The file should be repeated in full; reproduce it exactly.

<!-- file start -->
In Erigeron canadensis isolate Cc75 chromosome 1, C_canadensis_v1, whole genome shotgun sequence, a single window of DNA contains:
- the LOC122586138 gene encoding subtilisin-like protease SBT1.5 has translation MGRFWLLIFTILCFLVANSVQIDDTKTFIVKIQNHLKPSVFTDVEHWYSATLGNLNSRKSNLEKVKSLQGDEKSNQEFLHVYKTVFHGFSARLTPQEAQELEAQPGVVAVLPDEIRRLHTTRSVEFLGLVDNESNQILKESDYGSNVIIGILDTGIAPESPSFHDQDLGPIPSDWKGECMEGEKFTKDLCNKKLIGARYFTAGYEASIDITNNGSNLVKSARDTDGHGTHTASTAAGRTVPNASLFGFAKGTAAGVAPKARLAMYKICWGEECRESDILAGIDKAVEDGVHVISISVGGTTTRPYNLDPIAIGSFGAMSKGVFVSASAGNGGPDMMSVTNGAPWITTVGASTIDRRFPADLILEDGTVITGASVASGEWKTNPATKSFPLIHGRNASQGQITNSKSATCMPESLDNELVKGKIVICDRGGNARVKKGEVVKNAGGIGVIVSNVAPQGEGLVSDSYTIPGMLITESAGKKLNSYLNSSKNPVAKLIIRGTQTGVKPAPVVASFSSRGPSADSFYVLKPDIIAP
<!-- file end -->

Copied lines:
In Erigeron canadensis isolate Cc75 chromosome 1, C_canadensis_v1, whole genome shotgun sequence, a single window of DNA contains:
- the LOC122586138 gene encoding subtilisin-like protease SBT1.5 has translation MGRFWLLIFTILCFLVANSVQIDDTKTFIVKIQNHLKPSVFTDVEHWYSATLGNLNSRKSNLEKVKSLQGDEKSNQEFLHVYKTVFHGFSARLTPQEAQELEAQPGVVAVLPDEIRRLHTTRSVEFLGLVDNESNQILKESDYGSNVIIGILDTGIAPESPSFHDQDLGPIPSDWKGECMEGEKFTKDLCNKKLIGARYFTAGYEASIDITNNGSNLVKSARDTDGHGTHTASTAAGRTVPNASLFGFAKGTAAGVAPKARLAMYKICWGEECRESDILAGIDKAVEDGVHVISISVGGTTTRPYNLDPIAIGSFGAMSKGVFVSASAGNGGPDMMSVTNGAPWITTVGASTIDRRFPADLILEDGTVITGASVASGEWKTNPATKSFPLIHGRNASQGQITNSKSATCMPESLDNELVKGKIVICDRGGNARVKKGEVVKNAGGIGVIVSNVAPQGEGLVSDSYTIPGMLITESAGKKLNSYLNSSKNPVAKLIIRGTQTGVKPAPVVASFSSRGPSADSFYVLKPDIIAP